I have no doubt that he had moments of joy in his life, as well as moments of sadness. All of us do. Even knowing his final act, I have no doubt that he likely found some solace at Pulse in his many visits there, clinging to a hope that this could be normal and safe, but never safe in his own mind. I know what it's like to feel unable to stop being *wrong*, to give in for a while, and to finally relapse back, hating yourself all the more. The force of religion, of true belief, can be put aside for a while. You can, with effort, push it away and be yourself for a little while, but you pay for it dearly later.

Faith vs. self is a cycle that repeats. It cycles again and again until something breaks. More often than not in America, it's faith, but not all are so lucky. The fact that many believe and continue to teach those in this vulnerable, pained state just exacerbates and already deadly conflict. Whether it's gay conversion therapy, or just everyday discrimination and abuse, it reinforces the despair you feel at never being good enough, never being able to be what God wants you to be. You feel like a failure when you give in, and more and more worthless every time you are forced to lie to others to protect yourself, to protect your job, to not be ostracized by your family. This internal struggle has many signs, most of them subtle or misunderstood, and *many* take their own lives when they break down from the stress.

Omar lost his battle late last week, and 49 others lost it with him.

Again, I know what this pain feels like. I know how deep it goes, how the very core of what you believe to be yourself rebels against the world, against other parts of yourself, against your beliefs and everything you have ever been taught. And I know what it feels like to lose that fight. I lost it 4 times that I can remember growing up, falling deeper into a depression I never understood I had. I remember the sweat, the late nights hiding at my computer, locking my door so that no one could see. I remember even using my own brother as a scapegoat, turning him in to avoid drawing suspicion that I might be looking at pornography myself. I still bare that shame. >.< I remember too, formatting my computer time after time, as though deleting everything and starting from a clean slate would work this time, that I would be stronger, better, that *I* would make God proud. And I remember failing, again and again.

I don't know how I survived that, and I certainly don't know what happened to push Omar over the edge, to turn his self-destructive tendencies outward on the community that *I have no doubt* would have loved to help him, any way they could. Many of us have fought through similar experiences, and I would not even be surprised if some of the others who died that night share my, and his story, albeit with different ends.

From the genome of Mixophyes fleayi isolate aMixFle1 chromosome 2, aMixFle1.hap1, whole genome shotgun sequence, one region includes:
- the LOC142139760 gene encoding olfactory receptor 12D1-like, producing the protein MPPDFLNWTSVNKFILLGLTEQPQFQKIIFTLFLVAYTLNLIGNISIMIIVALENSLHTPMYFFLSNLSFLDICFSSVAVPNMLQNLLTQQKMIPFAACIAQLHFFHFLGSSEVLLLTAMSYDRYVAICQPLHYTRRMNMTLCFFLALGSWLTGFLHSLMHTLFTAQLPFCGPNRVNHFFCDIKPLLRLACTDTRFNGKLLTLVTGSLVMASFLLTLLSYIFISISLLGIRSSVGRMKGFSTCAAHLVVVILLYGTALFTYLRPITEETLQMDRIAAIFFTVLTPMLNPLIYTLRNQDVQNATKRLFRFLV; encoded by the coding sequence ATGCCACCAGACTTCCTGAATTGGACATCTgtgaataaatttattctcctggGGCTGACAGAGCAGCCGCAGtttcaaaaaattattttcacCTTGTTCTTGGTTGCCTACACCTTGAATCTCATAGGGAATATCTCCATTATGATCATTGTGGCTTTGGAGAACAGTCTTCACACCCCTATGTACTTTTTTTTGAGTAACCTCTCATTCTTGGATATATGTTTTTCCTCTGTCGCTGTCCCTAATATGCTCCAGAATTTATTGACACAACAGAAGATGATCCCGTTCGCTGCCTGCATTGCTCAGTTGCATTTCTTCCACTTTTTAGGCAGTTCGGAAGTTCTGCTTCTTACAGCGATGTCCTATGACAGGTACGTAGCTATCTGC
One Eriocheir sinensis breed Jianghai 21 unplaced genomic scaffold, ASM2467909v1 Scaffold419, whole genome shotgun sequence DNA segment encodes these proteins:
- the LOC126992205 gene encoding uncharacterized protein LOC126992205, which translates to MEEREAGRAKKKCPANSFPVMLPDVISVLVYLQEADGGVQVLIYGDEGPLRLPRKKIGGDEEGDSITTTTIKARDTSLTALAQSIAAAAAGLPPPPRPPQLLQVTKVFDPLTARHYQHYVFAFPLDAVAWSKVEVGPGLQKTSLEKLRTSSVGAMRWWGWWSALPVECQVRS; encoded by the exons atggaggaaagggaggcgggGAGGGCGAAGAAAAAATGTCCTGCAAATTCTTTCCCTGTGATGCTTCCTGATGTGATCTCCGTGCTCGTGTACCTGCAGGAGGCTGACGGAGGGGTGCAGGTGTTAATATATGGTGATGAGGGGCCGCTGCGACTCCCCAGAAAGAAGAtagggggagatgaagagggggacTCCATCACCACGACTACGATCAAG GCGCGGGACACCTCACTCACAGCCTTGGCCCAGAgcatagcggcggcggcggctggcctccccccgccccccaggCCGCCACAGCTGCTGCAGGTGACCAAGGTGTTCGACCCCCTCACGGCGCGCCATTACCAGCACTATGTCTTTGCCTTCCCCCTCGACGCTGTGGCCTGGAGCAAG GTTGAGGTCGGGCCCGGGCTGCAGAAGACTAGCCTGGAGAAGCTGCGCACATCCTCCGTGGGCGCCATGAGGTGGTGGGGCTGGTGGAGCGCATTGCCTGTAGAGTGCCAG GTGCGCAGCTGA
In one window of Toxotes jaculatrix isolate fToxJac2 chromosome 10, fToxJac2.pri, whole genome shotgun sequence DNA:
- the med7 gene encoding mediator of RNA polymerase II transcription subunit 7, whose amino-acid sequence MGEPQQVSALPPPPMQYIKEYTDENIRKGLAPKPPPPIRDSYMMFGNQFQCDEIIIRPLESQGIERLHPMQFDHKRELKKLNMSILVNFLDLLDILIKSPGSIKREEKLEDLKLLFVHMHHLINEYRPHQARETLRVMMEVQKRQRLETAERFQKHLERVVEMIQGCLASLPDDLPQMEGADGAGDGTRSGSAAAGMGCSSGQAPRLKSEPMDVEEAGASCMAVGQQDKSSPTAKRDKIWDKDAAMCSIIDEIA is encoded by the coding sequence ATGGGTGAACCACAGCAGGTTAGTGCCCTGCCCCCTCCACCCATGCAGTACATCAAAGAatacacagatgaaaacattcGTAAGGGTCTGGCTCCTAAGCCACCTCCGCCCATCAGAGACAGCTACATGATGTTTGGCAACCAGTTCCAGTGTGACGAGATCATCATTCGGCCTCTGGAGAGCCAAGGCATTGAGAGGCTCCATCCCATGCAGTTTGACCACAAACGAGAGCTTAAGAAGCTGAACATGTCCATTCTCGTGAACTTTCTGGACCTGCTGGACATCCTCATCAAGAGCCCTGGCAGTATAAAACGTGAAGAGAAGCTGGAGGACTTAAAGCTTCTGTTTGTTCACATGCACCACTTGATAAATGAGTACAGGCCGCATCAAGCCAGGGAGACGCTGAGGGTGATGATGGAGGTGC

But he couldn't. He wouldn't. I have no doubt his hands shook as he made his final decisions, only to transition into that alarming, deliberative calm many settle into when facing certain death. I have no doubt that before that moment, he felt he had utterly failed. And I have no doubt that he hoped that his God might even even forgive him if he tried to make things right. His poison, the same poison that we stream onto televisions and teach in religious schools all across the country, won. And so he went to his favorite nightclub, and died. And 49 others died with him.

The police say that there were few signs of faith-based radicalization, though his abusive, angry behavior was something that raised a red flag with many. Though I don't *think* I ever reacted in that way, I know someone else who did, someone who hates himself for a whole variety of reasons. I know my dad. I know he lashed out at me because he cannot contain the anger and the despair he feels, the depression that overwhelms him daily and has for more years than I have known him. And I know he, much like Omar, suffers in silence, not seeking help, because he believes himself to be the failure.

I never thought, in a million years, I'd see a shade of myself in a mass shooter, but I have. I wish I could unsee what I have seen.
zetasyanthis: (Default)
A little bit of silence
A little bit of thought
A little bit of mischief
And love that life forgot

A little bundle sleeping
And curled through the night
A little kitten weeping
Alone at dawn's fresh light

These are the briefest moments,
the wings on which we fly,
the smallest of our fierceness,
by which we grace the sky.

So in this darkness airborne,
I write these sacred words,
To hold and keep a friendship,
a bond across the world.

Those moments tender, breathing,
those moments holding close,
those moments in the sunshine,
or broken on the coast.

Those moments in the darkness,
those moments all alone,
those moments that remind us,
where 'xactly lies our home.

Those moments broken, weeping,
those moments full and new,
those moments held and cherished,
I'd spend them all with you.

Those moments are all different,
though we all all the same,
and though in life and love and hate
we see through diff'rent frame.

But still we soar upon them,
those broken, tattered wings,
and hope to one day heal them,
with music-singing strings.

Our path will be a long one,
and not one lightly walked,
but though we tread in darkness,
never alone we walk.

For we are of the kindred,
those spirits bound and held,
those minds and souls and hearts whose tears
have all too often bled.

Though we honor the fallen,
and 'member those who've passed,
never will we surrender,
no matter what our path.

We are those few survivors,
those who've questioned self,
the ones who somehow made it,
against the whole world set.

And if there is a lesson,
from our hearts let it be,
that no matter what place, what time,
to serve humanity.

So let this little silence,
as it flies through the sky,
remind all those with tattered wings,
that you can and still fly.

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Zeta Syanthis

September 2017